issue 1 :: Spring 1994

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Fiction: Roddy Collins

After Many a Summer Dries the Radish
One morning J. Samsa Prufrock awoke from uneasy dreams to find that he had turned into an enlarged piece of short historical fiction. He lay awake for about an hour, the sunlight slowly carving through his room. What would he do when his sister came in and saw him, saw him like this, like self-conscious literary snot, reeking of pretensions and bad grammar set in Times Roman Bold? His sister hated Times Roman Bold, having once been the talk of Prague when she had walked into the parlor at D’Gavincis and spat upon Adolph Mergenthaler, who ran the typesetter between the wars. Mergenthaler, of course, had immediately become smitten with his sister and sent her a profusion of love poems in a stunning array of typefaces. But his sister did not so easily forgive and only taunted his goldfish, who all died the next winter. Mergenthaler, however, was big of heart and every St. Hazljwec’s Day sent their mother a single white rose. So what could Prufrock expect from his sister when she came in and saw her brother transcribed into the hated font? Luckily for Prufrock, his sister in the night had been transformed into a wad of used chewing gum whilst walking down the stairs and was even now stuck to the sole of their father’s shoe as he walked stealthily down the back alleys and mews of the outskirts of town, looking nervously over his shoulder as he wound his way towards the hotel where the Lady T_____ awaited, bearing the telegram that would either set free a people or doom them all to three generations of radishes.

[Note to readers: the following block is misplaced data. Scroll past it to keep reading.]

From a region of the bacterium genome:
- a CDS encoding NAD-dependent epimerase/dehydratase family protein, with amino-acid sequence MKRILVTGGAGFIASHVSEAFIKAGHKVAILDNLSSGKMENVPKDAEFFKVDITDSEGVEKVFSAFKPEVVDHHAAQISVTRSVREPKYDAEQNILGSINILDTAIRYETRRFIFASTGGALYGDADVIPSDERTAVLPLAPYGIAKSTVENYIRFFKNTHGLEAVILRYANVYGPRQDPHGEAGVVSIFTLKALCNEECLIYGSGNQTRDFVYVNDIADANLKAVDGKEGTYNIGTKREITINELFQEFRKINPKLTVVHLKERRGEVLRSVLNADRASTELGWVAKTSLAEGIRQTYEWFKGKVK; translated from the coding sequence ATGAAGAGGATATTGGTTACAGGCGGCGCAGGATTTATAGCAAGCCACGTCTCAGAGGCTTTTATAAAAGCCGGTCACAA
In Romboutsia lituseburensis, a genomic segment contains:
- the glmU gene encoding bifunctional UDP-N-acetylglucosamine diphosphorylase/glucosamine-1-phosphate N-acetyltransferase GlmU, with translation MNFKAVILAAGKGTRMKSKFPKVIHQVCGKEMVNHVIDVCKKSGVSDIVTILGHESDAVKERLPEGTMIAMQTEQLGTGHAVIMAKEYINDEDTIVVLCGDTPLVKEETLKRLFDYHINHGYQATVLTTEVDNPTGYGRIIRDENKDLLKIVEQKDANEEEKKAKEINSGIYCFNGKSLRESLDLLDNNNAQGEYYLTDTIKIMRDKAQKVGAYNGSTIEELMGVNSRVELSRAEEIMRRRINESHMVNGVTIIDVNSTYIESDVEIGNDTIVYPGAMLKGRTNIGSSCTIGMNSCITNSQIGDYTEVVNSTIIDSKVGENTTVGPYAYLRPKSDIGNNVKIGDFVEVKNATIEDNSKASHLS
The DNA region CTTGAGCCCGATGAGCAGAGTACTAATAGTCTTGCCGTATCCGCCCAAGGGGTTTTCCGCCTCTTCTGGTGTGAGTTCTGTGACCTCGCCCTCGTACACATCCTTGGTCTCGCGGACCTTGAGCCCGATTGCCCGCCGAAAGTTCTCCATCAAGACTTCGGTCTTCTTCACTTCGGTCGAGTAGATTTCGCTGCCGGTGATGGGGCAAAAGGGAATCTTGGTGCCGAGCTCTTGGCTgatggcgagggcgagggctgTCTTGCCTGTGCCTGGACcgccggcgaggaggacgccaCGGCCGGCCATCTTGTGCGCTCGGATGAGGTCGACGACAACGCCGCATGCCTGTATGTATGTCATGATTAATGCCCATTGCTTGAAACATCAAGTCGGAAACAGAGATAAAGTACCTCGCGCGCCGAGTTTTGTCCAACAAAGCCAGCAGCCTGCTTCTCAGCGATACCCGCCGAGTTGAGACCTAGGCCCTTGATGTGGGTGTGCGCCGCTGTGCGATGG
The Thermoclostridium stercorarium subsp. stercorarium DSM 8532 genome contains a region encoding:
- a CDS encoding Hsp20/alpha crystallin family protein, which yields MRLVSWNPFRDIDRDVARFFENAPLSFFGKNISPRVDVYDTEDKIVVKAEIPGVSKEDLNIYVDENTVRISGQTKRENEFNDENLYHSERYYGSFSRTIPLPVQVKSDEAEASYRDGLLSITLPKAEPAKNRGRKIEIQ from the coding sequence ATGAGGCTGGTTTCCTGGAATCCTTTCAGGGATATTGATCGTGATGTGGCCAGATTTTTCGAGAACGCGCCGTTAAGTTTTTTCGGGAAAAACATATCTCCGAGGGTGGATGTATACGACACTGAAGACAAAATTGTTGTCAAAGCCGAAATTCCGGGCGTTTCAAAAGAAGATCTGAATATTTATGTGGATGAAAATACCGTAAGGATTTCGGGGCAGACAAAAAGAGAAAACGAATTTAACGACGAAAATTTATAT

But Prufrock, his pages ruffling slightly in the gentle afternoon breeze, knew nothing of this. Introspection had revealed in him no plot, few discernible characters and a dreadful—there was no sense in denying it—a dreadful tendency towards melodrama. Outside the tanks were rolling down the streets. Brave men, recently boys, were giving their lives for a cause. Prufrock searched desperately in himself for an excuse, for a reason, for some justification he could offer. The gunfire was growing more sporadic. Night was falling, and Prufrock was exhausted. Turning reluctantly from the mildly intriguing metaphor he had found on page five, he slept.
The next day it was all over. The revolution had been crushed. Prufrock had come to realize that he was unpublishable, barely printable. The birds still sang, but it was a hollow mockery of the joy that had been crushed in the hearts of free men everywhere. The doorbell rang. A package arrived. It was the first of the radishes.
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